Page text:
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CORRESPONDENCE
Year : 2020  |  Volume : 65  |  Issue : 3  |  Page : 243-244
Evaluation of the association of metabolic syndrome with psoriasis and its severity: A cross-sectional study


Department of Dermatology, Venereology, and Leprosy, Institute of Medical Sciences, Banaras Hindu University, Varanasi, Uttar Pradesh, India

Date of Web Publication14-Apr-2020

Correspondence Address:
Satyendra K Singh
Department of Dermatology, Venereology, and Leprosy, Institute of Medical Sciences, Banaras Hindu University, Varanasi, Uttar Pradesh
India
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Source of Support: None, Conflict of Interest: None


DOI: 10.4103/ijd.IJD_541_17

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How to cite this article:
Singh SK, Tripathi R. Evaluation of the association of metabolic syndrome with psoriasis and its severity: A cross-sectional study. Indian J Dermatol 2020;65:243-4

How to cite this URL:
Singh SK, Tripathi R. Evaluation of the association of metabolic syndrome with psoriasis and its severity: A cross-sectional study. Indian J Dermatol [serial online] 2020 [cited 2020 Nov 25];65:243-4. Available from: https://www.e-ijd.org/text.asp?2020/65/3/243/282467




Sir,

Psoriasis is a chronic inflammatory disease of the skin and joints, which is now considered a systemic inflammatory disease with Th-1 cells, Th-17 cells, and inflammatory cytokines contributing to its pathogenesis. Similarly, chronic Th-1 inflammation is important to the pathophysiology of obesity, metabolic syndrome, diabetes, atherosclerosis, and myocardial infarction.[1],[2] We conducted a cross-sectional study involving 100 patients clinically diagnosed with psoriasis and 100 controls diagnosed with tinea infection at Dermatology and Venereology Outpatient Department of Sir Sunder Lal Hospital, Institute of Medical Sciences, Banaras Hindu University, Varanasi, India between July 2015 to June 2017. Inclusion criteria were age >20 years, chronic plaque psoriasis of any severity (clinically diagnosed), erythrodermic and generalized pustular psoriasis. Exclusion criteria included isolated palmoplantar and scalp psoriasis, psoriatic arthritis, pregnancy, lactation, known case of ischemic heart disease, diabetes mellitus, hypertension, renal and liver failure, patients receiving any systemic therapy (retinoids, methotrexate, cyclosporine, biologicals), or phototherapy within 1 month and topical treatment within 1 week, smoking and alcoholism. The severity of psoriasis was measured on the basis of psoriasis area severity index (PASI) (>10 as severe). Metabolic syndrome (MS) was diagnosed by the presence of three or more criteria of the National Cholesterol Education Program's Adult Treatment Panel III (NCEP-ATP III)[3]: waist circumference ≥102 cm (40”) in men or ≥88 cm (35”) in women; blood pressure ≥130/85; fasting plasma glucose ≥100 mg/dL; HDL cholesterol <40 mg/dL in men or <50 mg/dL in women; triglycerides ≥150 mg/dL.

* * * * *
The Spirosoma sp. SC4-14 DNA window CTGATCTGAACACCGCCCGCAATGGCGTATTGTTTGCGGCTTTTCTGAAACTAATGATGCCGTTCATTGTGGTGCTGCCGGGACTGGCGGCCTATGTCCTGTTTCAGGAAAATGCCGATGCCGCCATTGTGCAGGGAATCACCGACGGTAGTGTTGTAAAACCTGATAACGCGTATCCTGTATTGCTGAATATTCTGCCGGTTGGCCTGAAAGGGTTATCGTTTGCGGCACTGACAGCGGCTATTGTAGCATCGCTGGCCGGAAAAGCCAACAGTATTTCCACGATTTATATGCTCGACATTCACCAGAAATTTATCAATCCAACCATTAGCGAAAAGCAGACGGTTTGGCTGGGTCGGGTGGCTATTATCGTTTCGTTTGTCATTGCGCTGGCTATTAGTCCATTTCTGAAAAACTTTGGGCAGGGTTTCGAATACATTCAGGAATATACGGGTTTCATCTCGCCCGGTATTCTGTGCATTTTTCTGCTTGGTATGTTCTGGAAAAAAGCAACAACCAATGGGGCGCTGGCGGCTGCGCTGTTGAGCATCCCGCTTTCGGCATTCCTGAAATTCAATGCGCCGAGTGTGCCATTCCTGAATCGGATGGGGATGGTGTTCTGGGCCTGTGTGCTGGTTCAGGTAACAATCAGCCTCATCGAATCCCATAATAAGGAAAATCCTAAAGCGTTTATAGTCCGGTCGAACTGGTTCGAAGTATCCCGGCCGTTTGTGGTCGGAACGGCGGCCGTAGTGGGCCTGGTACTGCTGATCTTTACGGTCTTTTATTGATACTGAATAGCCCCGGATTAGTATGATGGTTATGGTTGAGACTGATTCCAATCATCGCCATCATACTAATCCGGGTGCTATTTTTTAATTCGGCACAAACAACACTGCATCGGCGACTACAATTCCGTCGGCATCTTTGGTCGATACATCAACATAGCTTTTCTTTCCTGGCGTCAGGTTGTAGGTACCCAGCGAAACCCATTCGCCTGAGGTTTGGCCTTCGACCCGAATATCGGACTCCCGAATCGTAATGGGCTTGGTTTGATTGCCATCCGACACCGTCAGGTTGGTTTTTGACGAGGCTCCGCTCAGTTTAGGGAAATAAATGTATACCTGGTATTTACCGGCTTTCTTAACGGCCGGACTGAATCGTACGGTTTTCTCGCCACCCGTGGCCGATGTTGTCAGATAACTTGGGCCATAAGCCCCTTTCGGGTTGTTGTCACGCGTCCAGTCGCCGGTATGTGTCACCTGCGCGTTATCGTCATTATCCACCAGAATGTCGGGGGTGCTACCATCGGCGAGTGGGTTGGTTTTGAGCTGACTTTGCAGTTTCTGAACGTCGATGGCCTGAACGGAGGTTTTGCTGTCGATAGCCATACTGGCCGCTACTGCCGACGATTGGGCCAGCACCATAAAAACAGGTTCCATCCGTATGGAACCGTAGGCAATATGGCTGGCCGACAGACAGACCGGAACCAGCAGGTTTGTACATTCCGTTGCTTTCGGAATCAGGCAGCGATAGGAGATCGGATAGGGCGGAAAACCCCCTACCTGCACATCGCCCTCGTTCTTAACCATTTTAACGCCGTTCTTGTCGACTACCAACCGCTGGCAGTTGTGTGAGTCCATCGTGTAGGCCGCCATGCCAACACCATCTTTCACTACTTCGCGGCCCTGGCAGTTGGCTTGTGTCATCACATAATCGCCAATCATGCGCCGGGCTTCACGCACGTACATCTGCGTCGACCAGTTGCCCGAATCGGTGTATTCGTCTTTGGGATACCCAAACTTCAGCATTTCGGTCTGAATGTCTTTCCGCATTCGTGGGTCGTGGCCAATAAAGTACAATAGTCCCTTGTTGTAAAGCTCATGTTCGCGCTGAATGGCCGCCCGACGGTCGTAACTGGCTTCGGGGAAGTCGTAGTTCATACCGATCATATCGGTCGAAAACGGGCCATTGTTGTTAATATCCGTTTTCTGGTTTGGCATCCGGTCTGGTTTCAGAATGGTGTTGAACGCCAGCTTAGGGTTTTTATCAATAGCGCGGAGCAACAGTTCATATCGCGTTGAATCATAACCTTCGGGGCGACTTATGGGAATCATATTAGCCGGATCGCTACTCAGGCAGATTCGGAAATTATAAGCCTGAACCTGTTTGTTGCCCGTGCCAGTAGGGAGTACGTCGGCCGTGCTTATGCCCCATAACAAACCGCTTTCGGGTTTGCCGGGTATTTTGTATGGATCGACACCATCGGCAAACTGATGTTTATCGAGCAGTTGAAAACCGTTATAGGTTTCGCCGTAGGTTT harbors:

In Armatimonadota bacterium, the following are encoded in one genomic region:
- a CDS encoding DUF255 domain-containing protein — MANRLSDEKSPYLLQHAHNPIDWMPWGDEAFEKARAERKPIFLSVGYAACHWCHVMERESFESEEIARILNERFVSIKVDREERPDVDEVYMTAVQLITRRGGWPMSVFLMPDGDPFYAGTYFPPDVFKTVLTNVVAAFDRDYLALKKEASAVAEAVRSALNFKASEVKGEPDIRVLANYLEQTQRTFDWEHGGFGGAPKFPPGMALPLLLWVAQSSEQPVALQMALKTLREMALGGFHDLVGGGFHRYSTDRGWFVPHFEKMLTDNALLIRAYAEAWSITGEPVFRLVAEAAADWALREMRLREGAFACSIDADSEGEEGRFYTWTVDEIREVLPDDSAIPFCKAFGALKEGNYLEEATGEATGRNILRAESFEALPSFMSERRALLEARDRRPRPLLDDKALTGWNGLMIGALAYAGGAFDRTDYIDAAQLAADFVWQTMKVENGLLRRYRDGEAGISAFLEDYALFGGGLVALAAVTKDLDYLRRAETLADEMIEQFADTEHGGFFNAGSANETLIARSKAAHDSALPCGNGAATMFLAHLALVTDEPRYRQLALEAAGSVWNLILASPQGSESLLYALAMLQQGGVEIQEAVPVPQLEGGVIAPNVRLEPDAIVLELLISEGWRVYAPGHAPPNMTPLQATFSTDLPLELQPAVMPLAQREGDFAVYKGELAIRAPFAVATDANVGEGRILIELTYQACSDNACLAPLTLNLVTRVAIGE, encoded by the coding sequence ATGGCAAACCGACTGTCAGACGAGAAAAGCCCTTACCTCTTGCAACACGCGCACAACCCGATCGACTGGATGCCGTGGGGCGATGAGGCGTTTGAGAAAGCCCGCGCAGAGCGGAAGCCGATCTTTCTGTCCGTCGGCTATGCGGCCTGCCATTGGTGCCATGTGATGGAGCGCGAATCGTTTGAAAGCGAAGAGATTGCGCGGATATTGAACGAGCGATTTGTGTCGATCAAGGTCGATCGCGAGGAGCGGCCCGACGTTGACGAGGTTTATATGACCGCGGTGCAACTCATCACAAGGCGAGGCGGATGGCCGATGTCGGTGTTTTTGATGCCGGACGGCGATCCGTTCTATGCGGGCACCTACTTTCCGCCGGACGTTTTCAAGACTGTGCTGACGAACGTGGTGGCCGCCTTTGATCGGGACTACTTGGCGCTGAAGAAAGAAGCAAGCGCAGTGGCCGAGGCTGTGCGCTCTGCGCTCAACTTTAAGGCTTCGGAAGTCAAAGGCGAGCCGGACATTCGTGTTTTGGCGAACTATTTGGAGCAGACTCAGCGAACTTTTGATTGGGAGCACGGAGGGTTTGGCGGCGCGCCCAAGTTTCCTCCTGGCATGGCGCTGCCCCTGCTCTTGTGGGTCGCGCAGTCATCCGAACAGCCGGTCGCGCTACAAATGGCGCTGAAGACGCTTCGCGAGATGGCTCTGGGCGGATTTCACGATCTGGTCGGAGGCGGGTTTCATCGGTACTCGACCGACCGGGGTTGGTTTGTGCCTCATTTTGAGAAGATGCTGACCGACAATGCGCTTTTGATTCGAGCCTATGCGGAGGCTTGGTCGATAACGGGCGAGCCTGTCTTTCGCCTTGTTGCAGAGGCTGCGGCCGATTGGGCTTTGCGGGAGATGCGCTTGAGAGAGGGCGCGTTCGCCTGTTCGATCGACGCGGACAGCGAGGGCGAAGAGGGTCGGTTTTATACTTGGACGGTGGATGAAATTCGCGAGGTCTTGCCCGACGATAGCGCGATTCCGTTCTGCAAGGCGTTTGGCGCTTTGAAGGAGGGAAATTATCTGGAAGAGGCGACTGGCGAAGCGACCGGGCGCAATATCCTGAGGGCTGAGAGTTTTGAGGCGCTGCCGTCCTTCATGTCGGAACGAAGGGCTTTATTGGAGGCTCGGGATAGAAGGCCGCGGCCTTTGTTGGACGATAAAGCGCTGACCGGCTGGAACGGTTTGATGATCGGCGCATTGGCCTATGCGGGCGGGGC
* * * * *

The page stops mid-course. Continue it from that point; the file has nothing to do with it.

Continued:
The characteristics of the cases and controls have been compared in [Table 1]. The duration of psoriasis in our patients ranged from 6 months to 23 years while the PASI score of the 100 patients with psoriasis ranged from 2 to 32.5. Based on modified NCEP-ATP III criteria, MS was diagnosed in 44% patients with chronic plaque psoriasis and 14% in controls (P < 0.001) with an odds ratio (OR) = 2.509 with 95% confidence interval of 1.56–4.03. This was in accordance with the study by Gisondi et al.[4] Among the components of the metabolic syndrome, the following were found to be significantly more common in cases than in controls: low HDL, elevated blood pressure both systolic and diastolic, high cholesterol, LDL and CRP levels. There was a significant association of MS with severity of psoriasis (P = 0.035, OR = 2.509). Although Gisondi et al. in a study of patients with psoriasis of longer than 6 months duration observed an increased occurrence of MS, they did not find any correlation of MS with the severity of psoriasis. Moreover, Langan et al. noted a similar relationship of severity of psoriasis to the presence of obesity, hypertension and elevated fasting blood sugar, and metabolic syndrome.[5] However, they categorized the severity of disease based on the percentage of body surface area involved which might be a poor marker of the severity of inflammation.
Table 1: Comparison of cases and controls

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Thus, we conclude that all patients of psoriasis should be screened for cardiovascular risk factors, in particular, MS at the disease onset irrespective of the disease severity.

Financial support and sponsorship

Nil.

Conflicts of interest

There are no conflicts of interest.



 
   References Top

1.
Siegel D, Devaraj S, Mitra A, Raychaudhuri SP, Raychaudhuri SK, Jialal I. Inflammation, atherosclerosis, and psoriasis. Clin Rev Allergy Immunol 2013;44:194-204.  Back to cited text no. 1
    
2.
Hansson GK. Inflammation, atherosclerosis, and coronary artery disease. N Engl J Med 2005;352:1685-95.  Back to cited text no. 2
    
3.
Grundy SM, Cleeman JI, Daniels SR, Donato KA, Eckel RH, Franklin BA, et al. Diagnosis and management of the metabolic syndrome: An American Heart Association/National Heart, Lung, and Blood Institute Scientific Statement. Circulation 2005;112:2735-52.  Back to cited text no. 3
    
4.
Gisondi P, Tessari G, Conti A, Piaserico S, Schianchi S, Peserico A, et al. Prevalence of metabolic syndrome in patients with psoriasis: A hospital-based case-control study. Br J Dermatol 2007;157:68-73.  Back to cited text no. 4
    
5.
Langan SM, Seminara NM, Shin DB, Troxel AB, Kimmel SE, Mehta NN, et al. Prevalence of metabolic syndrome in patients with psoriasis: A population-based study in the United Kingdom. J Invest Dermatol 2012;132:556-62.  Back to cited text no. 5
    



 
 
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